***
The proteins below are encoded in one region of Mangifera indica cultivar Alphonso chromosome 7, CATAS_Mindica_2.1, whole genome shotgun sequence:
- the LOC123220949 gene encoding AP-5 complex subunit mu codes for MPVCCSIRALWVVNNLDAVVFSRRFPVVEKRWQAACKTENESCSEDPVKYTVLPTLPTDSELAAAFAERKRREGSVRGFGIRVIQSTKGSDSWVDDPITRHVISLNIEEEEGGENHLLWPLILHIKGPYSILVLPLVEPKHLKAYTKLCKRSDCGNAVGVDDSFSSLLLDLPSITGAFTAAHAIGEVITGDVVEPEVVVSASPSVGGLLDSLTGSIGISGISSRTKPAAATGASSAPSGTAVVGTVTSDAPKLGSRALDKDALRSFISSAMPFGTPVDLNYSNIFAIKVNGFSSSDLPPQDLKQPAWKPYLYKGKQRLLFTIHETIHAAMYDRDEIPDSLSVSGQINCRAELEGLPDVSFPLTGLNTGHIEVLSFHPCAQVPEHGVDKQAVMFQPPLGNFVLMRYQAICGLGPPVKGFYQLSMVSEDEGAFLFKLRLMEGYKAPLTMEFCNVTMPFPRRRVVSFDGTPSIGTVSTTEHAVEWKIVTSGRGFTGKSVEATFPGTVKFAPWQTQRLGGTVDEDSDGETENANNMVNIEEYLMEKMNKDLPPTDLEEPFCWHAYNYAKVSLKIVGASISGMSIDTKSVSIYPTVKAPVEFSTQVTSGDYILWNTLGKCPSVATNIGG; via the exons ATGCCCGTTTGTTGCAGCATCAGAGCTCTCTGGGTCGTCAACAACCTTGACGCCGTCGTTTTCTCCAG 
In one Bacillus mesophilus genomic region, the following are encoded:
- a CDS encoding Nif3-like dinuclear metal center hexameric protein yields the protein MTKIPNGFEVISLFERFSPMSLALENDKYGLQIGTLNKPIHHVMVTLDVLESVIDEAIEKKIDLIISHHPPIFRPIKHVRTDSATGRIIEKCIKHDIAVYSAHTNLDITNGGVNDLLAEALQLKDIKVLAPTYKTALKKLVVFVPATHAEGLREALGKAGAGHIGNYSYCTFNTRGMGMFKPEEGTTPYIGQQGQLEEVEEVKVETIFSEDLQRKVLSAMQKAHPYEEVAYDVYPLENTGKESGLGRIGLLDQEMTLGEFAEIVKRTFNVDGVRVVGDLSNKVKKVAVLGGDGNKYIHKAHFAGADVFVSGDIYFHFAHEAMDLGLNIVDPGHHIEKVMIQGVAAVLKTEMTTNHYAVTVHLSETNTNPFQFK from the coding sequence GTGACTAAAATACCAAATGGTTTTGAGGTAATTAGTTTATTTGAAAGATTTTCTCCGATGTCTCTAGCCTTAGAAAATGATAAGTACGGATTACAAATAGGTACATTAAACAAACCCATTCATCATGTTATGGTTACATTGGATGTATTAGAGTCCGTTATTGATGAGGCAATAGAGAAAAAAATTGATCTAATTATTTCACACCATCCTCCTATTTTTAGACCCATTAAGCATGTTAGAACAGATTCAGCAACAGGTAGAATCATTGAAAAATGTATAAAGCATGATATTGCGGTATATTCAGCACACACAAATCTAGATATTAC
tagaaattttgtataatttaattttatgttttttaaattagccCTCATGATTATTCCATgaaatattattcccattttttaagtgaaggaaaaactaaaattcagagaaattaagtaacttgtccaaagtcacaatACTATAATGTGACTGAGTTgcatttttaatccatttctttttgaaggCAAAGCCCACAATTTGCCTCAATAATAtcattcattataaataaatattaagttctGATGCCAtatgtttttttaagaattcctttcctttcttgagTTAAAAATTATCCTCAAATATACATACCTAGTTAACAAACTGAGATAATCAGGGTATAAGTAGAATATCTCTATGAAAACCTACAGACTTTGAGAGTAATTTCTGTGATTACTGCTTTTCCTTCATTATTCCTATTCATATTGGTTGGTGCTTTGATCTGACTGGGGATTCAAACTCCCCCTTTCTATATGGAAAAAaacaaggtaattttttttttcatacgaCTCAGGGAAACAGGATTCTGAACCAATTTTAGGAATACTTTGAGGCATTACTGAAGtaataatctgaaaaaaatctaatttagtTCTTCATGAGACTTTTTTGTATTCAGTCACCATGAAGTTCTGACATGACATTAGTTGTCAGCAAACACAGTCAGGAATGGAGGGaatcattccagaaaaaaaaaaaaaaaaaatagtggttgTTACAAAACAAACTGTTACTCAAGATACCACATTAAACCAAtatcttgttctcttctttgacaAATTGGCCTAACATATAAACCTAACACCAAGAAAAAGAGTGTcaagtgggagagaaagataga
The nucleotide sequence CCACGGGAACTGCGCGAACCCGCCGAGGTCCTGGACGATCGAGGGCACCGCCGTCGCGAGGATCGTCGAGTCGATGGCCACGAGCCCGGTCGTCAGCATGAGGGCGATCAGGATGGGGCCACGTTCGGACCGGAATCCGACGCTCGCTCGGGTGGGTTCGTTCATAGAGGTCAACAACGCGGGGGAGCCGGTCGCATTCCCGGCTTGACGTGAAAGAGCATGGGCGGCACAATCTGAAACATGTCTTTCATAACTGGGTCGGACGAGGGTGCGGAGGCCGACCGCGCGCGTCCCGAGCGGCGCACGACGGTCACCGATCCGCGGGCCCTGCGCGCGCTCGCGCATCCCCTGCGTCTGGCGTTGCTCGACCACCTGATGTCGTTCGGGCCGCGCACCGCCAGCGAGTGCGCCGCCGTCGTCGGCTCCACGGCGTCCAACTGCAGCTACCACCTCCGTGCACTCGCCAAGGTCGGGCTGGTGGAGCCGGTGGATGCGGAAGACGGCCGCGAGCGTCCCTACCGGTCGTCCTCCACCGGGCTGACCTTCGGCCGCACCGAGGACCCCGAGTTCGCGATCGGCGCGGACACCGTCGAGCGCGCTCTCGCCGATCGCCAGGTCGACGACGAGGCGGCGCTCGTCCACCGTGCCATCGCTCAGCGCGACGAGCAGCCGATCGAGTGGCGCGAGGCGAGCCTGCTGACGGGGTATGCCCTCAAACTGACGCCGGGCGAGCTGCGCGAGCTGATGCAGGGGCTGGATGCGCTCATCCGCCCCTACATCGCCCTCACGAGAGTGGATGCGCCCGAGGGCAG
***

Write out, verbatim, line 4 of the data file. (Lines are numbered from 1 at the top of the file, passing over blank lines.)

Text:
- a CDS encoding Nif3-like dinuclear metal center hexameric protein yields the protein MTKIPNGFEVISLFERFSPMSLALENDKYGLQIGTLNKPIHHVMVTLDVLESVIDEAIEKKIDLIISHHPPIFRPIKHVRTDSATGRIIEKCIKHDIAVYSAHTNLDITNGGVNDLLAEALQLKDIKVLAPTYKTALKKLVVFVPATHAEGLREALGKAGAGHIGNYSYCTFNTRGMGMFKPEEGTTPYIGQQGQLEEVEEVKVETIFSEDLQRKVLSAMQKAHPYEEVAYDVYPLENTGKESGLGRIGLLDQEMTLGEFAEIVKRTFNVDGVRVVGDLSNKVKKVAVLGGDGNKYIHKAHFAGADVFVSGDIYFHFAHEAMDLGLNIVDPGHHIEKVMIQGVAAVLKTEMTTNHYAVTVHLSETNTNPFQFK from the coding sequence GTGACTAAAATACCAAATGGTTTTGAGGTAATTAGTTTATTTGAAAGATTTTCTCCGATGTCTCTAGCCTTAGAAAATGATAAGTACGGATTACAAATAGGTACATTAAACAAACCCATTCATCATGTTATGGTTACATTGGATGTATTAGAGTCCGTTATTGATGAGGCAATAGAGAAAAAAATTGATCTAATTATTTCACACCATCCTCCTATTTTTAGACCCATTAAGCATGTTAGAACAGATTCAGCAACAGGTAGAATCATTGAAAAATGTATAAAGCATGATATTGCGGTATATTCAGCACACACAAATCTAGATATTAC